Even then, your best may not be enough. Indeed, my two most memorable fishing experiences at Poronui were with fish I didn’t land.
My first morning out we fished a stretch of the Taharua, slowly making our way up the bank looking for a feeding fish. My guide, Sean, spotted a big brown quietly finning in midstream. At first I thought he was pointing to a submerged log big enough for the lodge’s hearth!
I inched forward on my knees until I was about in line with the trout. On this beat, the bank of the creek was about 15 feet above the water, forcing me to think of both drop and distance on my cast upstream. I was pleasantly surprised when my nymph landed delicately in the pool about 15 feet above this bruiser of a brown.
Unfortunately, I was still on my knees when the fish took my nymph and raced downstream. My rod swished through the tall grass like a scythe cutting wheat. In an instant I was down to my backing, and then the fish broke me off, seemingly with no more effort than Muhammed Ali flicking off a weak jab.
On my second day I took a ten-minute helicopter ride to the banks of a remote stream on Maori land in the next valley over from the lodge. Heavily canopied, the stream had a dark, primordial feel to it, a place where trout grew to huge proportions in the depth of hidden pools and where anglers waded softly and spoke in hushed tones.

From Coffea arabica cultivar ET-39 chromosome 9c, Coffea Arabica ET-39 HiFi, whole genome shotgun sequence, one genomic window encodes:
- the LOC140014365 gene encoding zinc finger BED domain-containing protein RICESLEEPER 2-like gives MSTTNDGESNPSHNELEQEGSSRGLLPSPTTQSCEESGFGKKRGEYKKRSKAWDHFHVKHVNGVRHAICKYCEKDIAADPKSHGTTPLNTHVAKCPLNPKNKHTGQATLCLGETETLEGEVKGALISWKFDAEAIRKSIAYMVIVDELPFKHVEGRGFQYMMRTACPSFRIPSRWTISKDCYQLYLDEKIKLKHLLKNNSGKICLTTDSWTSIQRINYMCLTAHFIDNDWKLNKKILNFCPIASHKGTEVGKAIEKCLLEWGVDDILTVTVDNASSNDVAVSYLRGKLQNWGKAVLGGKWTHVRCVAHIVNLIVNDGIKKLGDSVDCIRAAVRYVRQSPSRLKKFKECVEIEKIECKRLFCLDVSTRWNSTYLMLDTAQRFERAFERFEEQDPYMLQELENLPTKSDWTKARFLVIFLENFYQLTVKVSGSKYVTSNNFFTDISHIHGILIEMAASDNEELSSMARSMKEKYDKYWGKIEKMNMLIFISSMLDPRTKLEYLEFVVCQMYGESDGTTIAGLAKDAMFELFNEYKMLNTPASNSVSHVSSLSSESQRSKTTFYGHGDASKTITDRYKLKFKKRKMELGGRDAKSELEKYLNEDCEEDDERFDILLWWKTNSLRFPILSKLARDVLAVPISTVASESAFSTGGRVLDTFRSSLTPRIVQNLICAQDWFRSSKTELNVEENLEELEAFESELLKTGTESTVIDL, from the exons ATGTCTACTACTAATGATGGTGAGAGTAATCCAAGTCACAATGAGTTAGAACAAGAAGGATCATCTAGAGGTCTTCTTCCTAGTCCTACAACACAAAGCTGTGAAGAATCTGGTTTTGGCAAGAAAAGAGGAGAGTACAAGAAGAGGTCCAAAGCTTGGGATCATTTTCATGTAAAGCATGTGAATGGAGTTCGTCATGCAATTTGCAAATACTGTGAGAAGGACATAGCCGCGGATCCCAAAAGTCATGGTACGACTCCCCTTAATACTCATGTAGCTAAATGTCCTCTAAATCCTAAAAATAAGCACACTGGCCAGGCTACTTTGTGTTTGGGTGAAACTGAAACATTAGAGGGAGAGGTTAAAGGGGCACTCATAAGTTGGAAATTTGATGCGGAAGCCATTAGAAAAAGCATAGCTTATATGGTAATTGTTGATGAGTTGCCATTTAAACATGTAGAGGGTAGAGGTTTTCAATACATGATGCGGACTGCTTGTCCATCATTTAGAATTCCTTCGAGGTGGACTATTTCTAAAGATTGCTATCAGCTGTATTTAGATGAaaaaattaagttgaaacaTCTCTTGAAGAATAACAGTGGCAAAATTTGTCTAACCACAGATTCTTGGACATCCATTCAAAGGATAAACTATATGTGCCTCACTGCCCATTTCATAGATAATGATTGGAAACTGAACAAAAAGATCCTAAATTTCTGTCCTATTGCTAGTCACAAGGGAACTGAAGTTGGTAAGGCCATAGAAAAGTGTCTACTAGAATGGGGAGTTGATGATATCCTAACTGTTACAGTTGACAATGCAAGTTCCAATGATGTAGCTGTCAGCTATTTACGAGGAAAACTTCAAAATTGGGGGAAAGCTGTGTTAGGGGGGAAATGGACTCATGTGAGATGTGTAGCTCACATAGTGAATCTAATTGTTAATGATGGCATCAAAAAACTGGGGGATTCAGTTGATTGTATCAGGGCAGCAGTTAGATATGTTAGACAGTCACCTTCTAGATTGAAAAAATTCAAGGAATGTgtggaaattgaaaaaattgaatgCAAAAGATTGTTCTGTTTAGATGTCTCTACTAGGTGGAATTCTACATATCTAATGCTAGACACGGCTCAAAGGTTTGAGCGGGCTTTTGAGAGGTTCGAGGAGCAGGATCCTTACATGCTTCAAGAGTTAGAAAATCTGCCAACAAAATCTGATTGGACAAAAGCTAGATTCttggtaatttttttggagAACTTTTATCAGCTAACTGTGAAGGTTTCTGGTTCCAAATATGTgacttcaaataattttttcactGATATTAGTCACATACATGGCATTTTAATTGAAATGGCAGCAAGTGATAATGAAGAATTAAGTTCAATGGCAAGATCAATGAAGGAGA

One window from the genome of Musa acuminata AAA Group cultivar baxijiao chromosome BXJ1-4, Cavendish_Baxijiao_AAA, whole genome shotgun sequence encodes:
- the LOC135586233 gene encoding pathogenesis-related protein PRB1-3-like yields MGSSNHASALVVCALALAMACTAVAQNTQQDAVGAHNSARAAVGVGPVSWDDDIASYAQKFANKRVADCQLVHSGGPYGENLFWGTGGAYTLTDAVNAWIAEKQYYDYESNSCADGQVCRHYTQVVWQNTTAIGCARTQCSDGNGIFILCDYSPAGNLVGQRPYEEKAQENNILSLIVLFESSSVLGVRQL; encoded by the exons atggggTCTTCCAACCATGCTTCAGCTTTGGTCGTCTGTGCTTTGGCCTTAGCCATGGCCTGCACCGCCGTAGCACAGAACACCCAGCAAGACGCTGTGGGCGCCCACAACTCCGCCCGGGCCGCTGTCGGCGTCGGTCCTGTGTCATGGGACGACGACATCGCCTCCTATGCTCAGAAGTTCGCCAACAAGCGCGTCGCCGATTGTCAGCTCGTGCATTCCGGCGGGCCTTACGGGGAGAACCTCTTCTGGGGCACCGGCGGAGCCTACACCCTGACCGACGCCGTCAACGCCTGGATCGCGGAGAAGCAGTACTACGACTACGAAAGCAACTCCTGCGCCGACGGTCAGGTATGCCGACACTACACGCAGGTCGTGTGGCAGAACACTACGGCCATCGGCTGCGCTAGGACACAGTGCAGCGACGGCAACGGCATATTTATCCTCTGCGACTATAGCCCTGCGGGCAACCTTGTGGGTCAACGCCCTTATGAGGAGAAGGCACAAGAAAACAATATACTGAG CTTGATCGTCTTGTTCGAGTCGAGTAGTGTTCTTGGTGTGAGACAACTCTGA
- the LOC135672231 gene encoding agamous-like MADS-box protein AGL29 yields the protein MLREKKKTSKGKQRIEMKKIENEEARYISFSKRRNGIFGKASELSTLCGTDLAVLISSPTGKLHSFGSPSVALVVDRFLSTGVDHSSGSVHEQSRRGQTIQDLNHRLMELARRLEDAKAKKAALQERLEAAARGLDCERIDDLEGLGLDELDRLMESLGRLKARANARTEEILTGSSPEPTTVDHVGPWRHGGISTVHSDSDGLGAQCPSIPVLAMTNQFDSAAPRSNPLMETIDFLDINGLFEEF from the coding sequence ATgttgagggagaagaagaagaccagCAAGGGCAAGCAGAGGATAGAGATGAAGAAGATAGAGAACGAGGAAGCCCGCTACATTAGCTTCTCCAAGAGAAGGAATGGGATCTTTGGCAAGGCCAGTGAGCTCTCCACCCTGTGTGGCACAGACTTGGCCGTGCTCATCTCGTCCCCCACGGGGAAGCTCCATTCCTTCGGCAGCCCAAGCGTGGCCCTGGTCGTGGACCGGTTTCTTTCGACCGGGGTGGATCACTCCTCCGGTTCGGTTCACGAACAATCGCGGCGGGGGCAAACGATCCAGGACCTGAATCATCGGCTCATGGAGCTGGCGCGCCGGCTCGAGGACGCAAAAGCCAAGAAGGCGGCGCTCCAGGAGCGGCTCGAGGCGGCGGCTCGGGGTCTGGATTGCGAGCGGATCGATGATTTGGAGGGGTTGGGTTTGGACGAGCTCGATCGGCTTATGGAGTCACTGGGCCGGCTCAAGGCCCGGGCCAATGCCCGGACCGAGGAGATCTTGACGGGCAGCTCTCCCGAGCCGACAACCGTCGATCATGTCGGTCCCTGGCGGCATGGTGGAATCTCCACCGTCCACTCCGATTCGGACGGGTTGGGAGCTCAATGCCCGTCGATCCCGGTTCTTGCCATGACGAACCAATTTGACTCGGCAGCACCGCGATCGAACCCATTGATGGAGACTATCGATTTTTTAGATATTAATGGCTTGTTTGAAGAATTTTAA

On one stretch, the vegetation was so thick that I had no choice but to cast directly upstream, a presentation that minimizes any sort of natural drift. Nonetheless, it was a tactic that worked, a fish taking my nymph the moment it hit the water. His first run was up the riffle toward a large pool; a good place for us to duke it out, I thought.
He quickly, however, sensed the error of his ways and charged downstream. I was standing in the middle of the stream with the water up to my thighs. As I was about halfway turned around, this massive rainbow passed me within inches, like a miniature submarine blasting across my bow. I held my rod up high, but about 40 feet downstream he dived under an old deadfall and snapped my tippet in a flash. I won’t admit to a trout giving me a bit of a fright, so I expect it was the cold water that caused me to feel a slight shiver traveling up from my wading shoes.